Home Depot Social Media Racist Tweet Scandal: Home Depot Allows Offensive Tweet To Be Posted. Fires Employee and Agency
I’m not one who is one of those people you see these days that throws around the racist label frivolously, but what Home Depot recently posted on Twitter certainly is indeed racist. It’s also the stupidest post I’ve ever seen an agency do. And I’ve seen some real stupid agency posts.
I can only assume that their advertising agency wanted to be fired. They must not have liked the terms of their contract. What else could possibly explain posting this on Twitter?
Home Depot later posted a tweet apologizing for the photo and saying the person responsible had been fired:
“We have zero tolerance for anything so stupid and offensive. Deeply sorry. We terminated agency and individual who posted it.”
But they made matters worse by deleting the tweet. Those of us in the social media trade know how to retrieve these tweets and deleting them simply causes more rubbernecking and it appears that you’re trying to hide something. While this Tweet was indeed offensive, there are deeper questions to be asked here.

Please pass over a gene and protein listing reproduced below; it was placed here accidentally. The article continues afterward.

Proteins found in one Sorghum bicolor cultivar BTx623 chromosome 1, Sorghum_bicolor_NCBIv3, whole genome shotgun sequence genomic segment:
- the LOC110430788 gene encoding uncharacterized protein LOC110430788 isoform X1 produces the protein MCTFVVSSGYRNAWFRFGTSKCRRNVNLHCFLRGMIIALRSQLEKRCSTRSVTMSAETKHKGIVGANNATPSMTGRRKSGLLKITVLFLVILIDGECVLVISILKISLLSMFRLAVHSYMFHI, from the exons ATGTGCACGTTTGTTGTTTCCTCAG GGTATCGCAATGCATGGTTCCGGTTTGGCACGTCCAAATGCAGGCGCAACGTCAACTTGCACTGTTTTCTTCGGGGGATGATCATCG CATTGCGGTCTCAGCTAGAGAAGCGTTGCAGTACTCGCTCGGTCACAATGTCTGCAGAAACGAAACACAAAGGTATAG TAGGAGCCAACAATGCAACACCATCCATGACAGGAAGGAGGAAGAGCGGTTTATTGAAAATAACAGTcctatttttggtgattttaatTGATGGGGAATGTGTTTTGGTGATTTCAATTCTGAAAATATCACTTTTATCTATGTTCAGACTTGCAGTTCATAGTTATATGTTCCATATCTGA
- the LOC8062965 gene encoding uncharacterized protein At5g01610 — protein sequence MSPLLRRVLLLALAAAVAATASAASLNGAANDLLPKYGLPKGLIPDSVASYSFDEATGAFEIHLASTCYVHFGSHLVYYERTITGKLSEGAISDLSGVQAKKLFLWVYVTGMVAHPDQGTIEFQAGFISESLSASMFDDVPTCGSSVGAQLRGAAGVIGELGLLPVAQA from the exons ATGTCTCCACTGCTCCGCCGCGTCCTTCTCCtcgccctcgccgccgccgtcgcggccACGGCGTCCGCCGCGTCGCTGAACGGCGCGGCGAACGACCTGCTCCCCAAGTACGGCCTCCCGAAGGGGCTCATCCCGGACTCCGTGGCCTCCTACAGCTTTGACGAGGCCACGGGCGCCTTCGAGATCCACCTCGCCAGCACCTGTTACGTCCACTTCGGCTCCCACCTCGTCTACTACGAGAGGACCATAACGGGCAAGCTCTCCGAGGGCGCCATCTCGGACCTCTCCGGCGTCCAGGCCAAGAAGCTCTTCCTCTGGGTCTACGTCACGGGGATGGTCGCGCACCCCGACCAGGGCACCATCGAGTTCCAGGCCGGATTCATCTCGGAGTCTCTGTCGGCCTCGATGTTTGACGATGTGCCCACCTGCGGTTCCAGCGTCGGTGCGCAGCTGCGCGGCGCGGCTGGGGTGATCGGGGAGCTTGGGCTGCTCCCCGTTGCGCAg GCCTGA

1. Was there no oversight on this image?
2. This wasn’t spontaneous, so was this image vetted and cleared by the agency or a brand manager?
3. How did the two gentleman in the picture get coerced into taking a picture with a guy in a monkey suit?
4. Who took the picture?
5. Are these Home Depot employees?
6. What college campus was this picture taken on?
7. Was ESPN aware of this picture being taken and tweeted out in front on their brand, “College Gameday”?
I could go on and on with lots of questions and I’m sure some of you reading this will have some of your own. This picture is a part of an even bigger problem. In my opinion this is what happens when brands don’t take social media seriously.
As I’ve said before, a laptop and an Internet connection doesn’t make one a social media expert. Until brands begin taking social media seriously and stop relegating social media to the entry level $30,000 per year employee, this type of thing will continue to happen. Perhaps Home Depot would have been better served by employing social media professionals who are experienced.
Brands have to stop treating social media as an afterthought. While it may initially seem expensive to hire social media executives at a salary commensurate with CMOs, it might seem like a bargain when you wake up one day and find your brand being torched on social media and possibly having to defend law suits involving claims of racism.